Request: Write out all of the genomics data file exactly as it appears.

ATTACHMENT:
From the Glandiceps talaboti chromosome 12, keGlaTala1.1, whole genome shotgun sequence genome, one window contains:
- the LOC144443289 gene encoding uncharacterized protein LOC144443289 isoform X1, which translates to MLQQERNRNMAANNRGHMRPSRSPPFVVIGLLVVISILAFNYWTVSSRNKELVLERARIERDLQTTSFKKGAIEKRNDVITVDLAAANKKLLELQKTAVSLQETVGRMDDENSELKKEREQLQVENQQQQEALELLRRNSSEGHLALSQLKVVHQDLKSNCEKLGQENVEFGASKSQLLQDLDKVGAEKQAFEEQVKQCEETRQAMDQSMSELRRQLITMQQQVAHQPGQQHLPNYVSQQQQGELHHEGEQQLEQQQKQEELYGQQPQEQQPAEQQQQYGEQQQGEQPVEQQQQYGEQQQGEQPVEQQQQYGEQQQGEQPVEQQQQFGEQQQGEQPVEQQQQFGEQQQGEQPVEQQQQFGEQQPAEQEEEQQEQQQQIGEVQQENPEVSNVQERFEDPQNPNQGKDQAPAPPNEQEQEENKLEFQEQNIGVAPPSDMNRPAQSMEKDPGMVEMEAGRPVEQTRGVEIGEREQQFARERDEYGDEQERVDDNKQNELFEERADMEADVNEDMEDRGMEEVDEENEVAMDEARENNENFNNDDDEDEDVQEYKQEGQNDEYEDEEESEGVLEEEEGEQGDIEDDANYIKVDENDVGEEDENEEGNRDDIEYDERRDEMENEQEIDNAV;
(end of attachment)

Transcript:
From the Glandiceps talaboti chromosome 12, keGlaTala1.1, whole genome shotgun sequence genome, one window contains:
- the LOC144443289 gene encoding uncharacterized protein LOC144443289 isoform X1, which translates to MLQQERNRNMAANNRGHMRPSRSPPFVVIGLLVVISILAFNYWTVSSRNKELVLERARIERDLQTTSFKKGAIEKRNDVITVDLAAANKKLLELQKTAVSLQETVGRMDDENSELKKEREQLQVENQQQQEALELLRRNSSEGHLALSQLKVVHQDLKSNCEKLGQENVEFGASKSQLLQDLDKVGAEKQAFEEQVKQCEETRQAMDQSMSELRRQLITMQQQVAHQPGQQHLPNYVSQQQQGELHHEGEQQLEQQQKQEELYGQQPQEQQPAEQQQQYGEQQQGEQPVEQQQQYGEQQQGEQPVEQQQQYGEQQQGEQPVEQQQQFGEQQQGEQPVEQQQQFGEQQQGEQPVEQQQQFGEQQPAEQEEEQQEQQQQIGEVQQENPEVSNVQERFEDPQNPNQGKDQAPAPPNEQEQEENKLEFQEQNIGVAPPSDMNRPAQSMEKDPGMVEMEAGRPVEQTRGVEIGEREQQFARERDEYGDEQERVDDNKQNELFEERADMEADVNEDMEDRGMEEVDEENEVAMDEARENNENFNNDDDEDEDVQEYKQEGQNDEYEDEEESEGVLEEEEGEQGDIEDDANYIKVDENDVGEEDENEEGNRDDIEYDERRDEMENEQEIDNAV;